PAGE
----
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Marc Shapiro often points out that the idea of a gadol hador is a misnomer. The chareidi world chooses a "gadol" that matched their hashkafic expectations. If a torah scholar veers from the hashkafic norm, he just won't be accepted. Who decides what the accepted halachic norm is, is not clear. But these norms choose thr gadol and not the gadol deciding on the norm ie Das torah.

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My brother.

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Does anyone know what R' Elyashiv's opinion is on why we wouldn't say Hallel on Yom Yerushalayim? But more importantly, I would like to know where to find his decision on the matter in writing.

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Rav Elyashiv was also proficient in the works of Rav Kook (though I'm sure he didn't agree with everything). But he was willing to keep his sefer on his desk for all to see.

https://jewishaction.com/jewish-world/people/rav-kook-rav-elyashiv/

This all being said, there is a valid distinction between being happy that Yerushalayim being back in Jewish hands and celebrating it together with Zionists (secular or religious).

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I once met Reb Shalom in 1969 at the house of his close friend from Ner Israel, Rav Yisroel Ber Caplan, a totally Chareidi rosh kollel in Jerusalem. I got the impression he was a man who had one foot in the Chareidi Yeshiva world and the other foot in the Religious Zionist/Modern Orthodox world. I don't think that he actually integrated them together in his life.

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End of an era.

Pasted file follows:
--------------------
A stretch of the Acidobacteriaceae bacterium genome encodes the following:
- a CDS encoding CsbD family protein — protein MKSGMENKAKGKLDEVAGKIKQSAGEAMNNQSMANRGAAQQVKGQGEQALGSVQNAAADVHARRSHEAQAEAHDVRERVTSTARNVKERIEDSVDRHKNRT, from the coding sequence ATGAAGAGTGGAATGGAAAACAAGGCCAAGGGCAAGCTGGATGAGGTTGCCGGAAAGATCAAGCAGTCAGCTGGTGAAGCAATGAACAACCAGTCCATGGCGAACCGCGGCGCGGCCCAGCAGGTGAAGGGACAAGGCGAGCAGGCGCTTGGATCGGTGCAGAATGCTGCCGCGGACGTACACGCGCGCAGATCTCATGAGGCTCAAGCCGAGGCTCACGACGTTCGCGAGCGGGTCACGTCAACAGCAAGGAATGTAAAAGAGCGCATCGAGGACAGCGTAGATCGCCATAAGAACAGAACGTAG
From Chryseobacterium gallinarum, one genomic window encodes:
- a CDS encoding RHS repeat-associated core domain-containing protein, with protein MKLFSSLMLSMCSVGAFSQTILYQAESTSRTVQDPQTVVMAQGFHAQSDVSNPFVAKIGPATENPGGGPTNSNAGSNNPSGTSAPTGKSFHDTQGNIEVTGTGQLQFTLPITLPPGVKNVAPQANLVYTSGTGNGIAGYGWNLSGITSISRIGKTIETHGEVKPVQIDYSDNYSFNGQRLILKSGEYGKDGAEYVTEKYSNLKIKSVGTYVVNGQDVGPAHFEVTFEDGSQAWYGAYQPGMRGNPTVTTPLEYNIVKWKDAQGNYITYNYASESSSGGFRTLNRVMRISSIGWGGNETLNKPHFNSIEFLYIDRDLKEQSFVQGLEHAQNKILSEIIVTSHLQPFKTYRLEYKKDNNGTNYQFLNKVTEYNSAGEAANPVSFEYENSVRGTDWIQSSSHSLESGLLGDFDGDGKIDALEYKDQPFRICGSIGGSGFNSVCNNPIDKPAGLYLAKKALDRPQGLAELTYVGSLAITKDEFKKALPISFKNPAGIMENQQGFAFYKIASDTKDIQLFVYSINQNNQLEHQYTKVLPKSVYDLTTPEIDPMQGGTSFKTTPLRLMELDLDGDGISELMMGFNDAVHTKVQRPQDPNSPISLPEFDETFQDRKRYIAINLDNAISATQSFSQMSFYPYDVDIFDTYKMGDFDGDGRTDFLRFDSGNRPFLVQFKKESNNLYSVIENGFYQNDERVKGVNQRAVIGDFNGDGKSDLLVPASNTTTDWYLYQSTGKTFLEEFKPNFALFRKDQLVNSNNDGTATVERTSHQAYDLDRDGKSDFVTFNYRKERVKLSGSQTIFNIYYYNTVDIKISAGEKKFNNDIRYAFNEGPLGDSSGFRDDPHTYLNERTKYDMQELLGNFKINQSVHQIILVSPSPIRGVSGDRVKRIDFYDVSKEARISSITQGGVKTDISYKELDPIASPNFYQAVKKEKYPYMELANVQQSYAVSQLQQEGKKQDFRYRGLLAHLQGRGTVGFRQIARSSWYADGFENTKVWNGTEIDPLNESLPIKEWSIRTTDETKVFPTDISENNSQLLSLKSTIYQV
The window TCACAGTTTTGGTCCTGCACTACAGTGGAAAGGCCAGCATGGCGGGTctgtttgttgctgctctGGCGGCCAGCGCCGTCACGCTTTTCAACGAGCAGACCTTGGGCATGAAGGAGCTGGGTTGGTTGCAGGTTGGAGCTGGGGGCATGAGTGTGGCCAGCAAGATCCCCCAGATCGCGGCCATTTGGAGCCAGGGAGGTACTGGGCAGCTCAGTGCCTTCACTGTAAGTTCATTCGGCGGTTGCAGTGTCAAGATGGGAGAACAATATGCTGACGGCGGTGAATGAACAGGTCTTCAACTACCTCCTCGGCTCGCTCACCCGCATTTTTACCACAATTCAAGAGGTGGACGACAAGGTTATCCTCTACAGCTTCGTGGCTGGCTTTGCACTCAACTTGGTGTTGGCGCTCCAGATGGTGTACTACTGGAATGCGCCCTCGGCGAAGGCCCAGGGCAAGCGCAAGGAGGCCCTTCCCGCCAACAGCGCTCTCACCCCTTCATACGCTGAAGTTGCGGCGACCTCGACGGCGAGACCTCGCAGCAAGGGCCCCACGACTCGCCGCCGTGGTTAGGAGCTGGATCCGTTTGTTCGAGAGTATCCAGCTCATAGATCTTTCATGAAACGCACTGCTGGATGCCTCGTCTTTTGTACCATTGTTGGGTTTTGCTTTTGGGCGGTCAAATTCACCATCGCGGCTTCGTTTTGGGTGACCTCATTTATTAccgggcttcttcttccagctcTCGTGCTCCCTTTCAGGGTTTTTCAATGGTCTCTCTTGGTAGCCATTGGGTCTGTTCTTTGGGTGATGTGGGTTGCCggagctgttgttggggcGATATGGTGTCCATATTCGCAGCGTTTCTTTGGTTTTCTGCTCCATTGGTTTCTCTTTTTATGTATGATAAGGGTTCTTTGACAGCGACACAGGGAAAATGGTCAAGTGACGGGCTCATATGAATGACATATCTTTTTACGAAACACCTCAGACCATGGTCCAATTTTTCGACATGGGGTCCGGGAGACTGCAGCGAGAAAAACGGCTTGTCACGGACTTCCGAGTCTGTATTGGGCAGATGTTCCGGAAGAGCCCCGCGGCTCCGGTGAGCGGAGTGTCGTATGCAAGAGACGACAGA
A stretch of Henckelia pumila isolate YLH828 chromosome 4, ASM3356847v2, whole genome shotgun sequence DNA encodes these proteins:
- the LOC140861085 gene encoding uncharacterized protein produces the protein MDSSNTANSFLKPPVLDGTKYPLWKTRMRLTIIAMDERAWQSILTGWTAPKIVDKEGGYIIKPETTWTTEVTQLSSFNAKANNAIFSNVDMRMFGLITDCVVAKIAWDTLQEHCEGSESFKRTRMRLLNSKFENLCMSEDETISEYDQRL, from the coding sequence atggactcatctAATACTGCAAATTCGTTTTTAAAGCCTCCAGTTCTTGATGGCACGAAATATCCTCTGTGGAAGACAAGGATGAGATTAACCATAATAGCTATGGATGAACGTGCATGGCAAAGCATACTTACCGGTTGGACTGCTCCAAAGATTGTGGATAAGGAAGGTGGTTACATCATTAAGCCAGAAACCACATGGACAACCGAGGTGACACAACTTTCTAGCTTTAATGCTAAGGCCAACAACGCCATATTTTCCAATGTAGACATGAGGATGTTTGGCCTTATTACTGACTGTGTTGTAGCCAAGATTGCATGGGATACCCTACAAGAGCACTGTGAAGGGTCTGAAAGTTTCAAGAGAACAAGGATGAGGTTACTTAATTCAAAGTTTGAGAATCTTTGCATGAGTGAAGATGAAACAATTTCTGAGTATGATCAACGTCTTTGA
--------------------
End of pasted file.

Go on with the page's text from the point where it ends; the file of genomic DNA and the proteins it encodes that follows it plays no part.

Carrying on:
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"I never really figured out what he wanted. Should we bring the British back and renew the Mandate? Close Eretz Yisrael to all the world's Jews? Did he want us to hand the Kosel over to Jordan or the Vatican? He was vague (or confused?)."

"You were in America for the nineteen years that we were here unable to pray at the Kosel. You obviously don't appreciate or understand the depth of our feeling for Yerushalayim and the pain of being separated from her."

"It is inconceivable for such a story to be reported in the charedi press in at least the last twenty years, or for them to claim that Yom Yerushalayim is a “Great Day.”"

It's not terribly complicated. The 19 years *started* when the state was founded. Yes, we're deeply grateful that the Israeli military recaptured the kosel in 1967. We just wish it had never been lost in 1948. 'Hakotel be'yadenu' was very thrilling in the immediate aftermath, but as the 2 events recede, it's largely a wash between pre-1948 to post-1967. <Cue the meraglim accusations.>

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This fruit-stand theology is so annoying. https://www.rationalistjudaism.com/p/pure-gold/comment/18294191

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"Rav Gold was molded in Torah VoDaas, Chevron, Ponovezh and suchlike" I thought Chevron is an oil company. What's wrong with "Hevron"? The word starts with a ח, not a כ.

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This is a beautiful story! Thank you for sharing!